Scrutiny of police activities has increased across the nation, and Southern Arizona is no exception to that trend.
One such case in recent months is the Pima County Sheriff's Department's handling of an alleged sexual assault within its ranks.
The incident happened in 2022 at a private holiday party in the home of former PCSD sergeant Ricardo Garcia.
The interim complaint said that after drinking at the party, a female deputy needed to be helped into a guest bedroom to spend the night.
Another deputy alleged they found then-Sgt. Garcia returned to the bedroom three separate times and locked the door behind him. The witness deputy said they had to unlock the door with a plastic utensil each time to tell Garcia to stop.
Garcia was arrested and fired in January.
In September, an internal investigation into the incident was suspended.
The Pima County Deputies' Organization, a group outwardly critical of Pima County Sheriff Chris Nanos, released a statement in response that criticized the decision.
That led the Pima County Board of Supervisors to ask the Arizona Attorney General's Office to investigate how Sheriff Nanos handled the situation.
Nanos said the suspension of the internal investigation was suspended because of law enforcement best practices.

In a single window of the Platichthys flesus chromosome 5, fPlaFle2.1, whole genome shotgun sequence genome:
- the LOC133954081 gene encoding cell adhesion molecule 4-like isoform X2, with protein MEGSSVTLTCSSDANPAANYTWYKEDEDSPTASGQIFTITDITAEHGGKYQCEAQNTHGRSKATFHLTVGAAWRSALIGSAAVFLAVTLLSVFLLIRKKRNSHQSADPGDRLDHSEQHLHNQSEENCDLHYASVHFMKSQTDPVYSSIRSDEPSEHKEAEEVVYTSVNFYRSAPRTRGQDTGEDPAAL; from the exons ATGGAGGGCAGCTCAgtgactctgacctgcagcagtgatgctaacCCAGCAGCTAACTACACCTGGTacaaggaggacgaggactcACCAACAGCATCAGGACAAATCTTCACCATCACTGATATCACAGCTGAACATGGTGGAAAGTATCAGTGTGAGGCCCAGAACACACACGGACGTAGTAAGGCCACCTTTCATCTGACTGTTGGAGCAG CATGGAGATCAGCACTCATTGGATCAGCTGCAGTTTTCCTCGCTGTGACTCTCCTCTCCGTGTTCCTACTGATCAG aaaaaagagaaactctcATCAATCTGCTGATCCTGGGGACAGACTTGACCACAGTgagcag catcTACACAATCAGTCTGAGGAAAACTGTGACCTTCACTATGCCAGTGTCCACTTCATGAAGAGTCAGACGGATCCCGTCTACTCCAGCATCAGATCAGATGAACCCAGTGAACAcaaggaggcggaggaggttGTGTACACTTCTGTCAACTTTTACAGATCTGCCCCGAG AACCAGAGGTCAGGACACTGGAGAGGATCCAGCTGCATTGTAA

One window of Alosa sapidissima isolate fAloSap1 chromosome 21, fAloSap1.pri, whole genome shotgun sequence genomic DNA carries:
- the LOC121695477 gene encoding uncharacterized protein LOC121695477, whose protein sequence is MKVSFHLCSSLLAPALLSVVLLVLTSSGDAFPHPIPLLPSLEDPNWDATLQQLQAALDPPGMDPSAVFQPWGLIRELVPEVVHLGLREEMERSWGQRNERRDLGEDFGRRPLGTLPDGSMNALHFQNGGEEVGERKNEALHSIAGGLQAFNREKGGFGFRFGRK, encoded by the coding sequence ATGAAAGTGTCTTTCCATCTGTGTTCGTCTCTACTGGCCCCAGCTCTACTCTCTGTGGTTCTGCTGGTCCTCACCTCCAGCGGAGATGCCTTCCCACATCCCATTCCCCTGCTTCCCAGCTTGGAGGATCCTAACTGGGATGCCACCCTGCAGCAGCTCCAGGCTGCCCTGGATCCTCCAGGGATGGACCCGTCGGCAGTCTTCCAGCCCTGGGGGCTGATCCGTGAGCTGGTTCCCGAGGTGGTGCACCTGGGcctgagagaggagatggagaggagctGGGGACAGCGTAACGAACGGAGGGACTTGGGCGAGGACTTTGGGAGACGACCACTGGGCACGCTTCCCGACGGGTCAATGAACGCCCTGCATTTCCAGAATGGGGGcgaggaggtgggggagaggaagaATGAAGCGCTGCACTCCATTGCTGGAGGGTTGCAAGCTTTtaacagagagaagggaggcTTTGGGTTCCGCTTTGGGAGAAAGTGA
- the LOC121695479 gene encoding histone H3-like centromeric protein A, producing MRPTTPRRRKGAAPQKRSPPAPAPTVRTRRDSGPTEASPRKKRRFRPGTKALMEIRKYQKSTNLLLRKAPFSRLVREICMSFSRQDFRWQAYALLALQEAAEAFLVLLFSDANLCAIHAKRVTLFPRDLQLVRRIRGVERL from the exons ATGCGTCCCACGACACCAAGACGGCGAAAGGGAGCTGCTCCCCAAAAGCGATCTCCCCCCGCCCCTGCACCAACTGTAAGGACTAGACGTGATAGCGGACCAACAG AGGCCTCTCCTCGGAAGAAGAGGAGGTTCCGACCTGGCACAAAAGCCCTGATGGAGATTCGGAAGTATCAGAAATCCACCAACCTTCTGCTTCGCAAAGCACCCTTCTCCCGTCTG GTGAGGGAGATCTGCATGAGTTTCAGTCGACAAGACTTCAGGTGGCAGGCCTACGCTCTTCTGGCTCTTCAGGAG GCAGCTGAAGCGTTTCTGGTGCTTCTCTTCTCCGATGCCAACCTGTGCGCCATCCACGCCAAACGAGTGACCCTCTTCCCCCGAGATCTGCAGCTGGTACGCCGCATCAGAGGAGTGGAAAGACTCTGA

"I think that if you asked across the country, pretty much every [agency] would tell you that internal investigations are secondary to any criminal investigations, and there's rules of law that guide you on that," he said. "Every attorney who has looked at this all said, 'the sheriff is doing the right thing.' State law requires it. Federal law requires that these investigations be given second to any ongoing criminal investigation."
Garcia was arrested and fired in January. Nanos said the investigation was handled by his deputies, and the prosecution of the case has been handed off to the Santa Cruz County Attorney's Office.
"We're a large law enforcement agency. We do criminal investigations all the time. If I asked Tucson Police [Department] to investigate every time [a PCSD employee] is arrested for something: criminal speeding, DUI, domestic violence. We too make mistakes. We too can find ourselves in situations of a criminal nature. I can't just pass them out every time it happens, and I don't want them passing them to me when it happens either."
Nanos said he would have happily talked with county supervisors in a closed-door meeting about the case in order to share information that he said would shed light on the situation but cannot be made public yet.
"I understand their concerns, just as I would the community's concerns about the case. But I know this case, and they do not. And there's reasons for that. It's about the integrity of the investigation. What I would tell the board is this, why wouldn't you call the sheriff? I'm an open book, and I can share with them everything I did. In fact, I did share it with the one board member who called."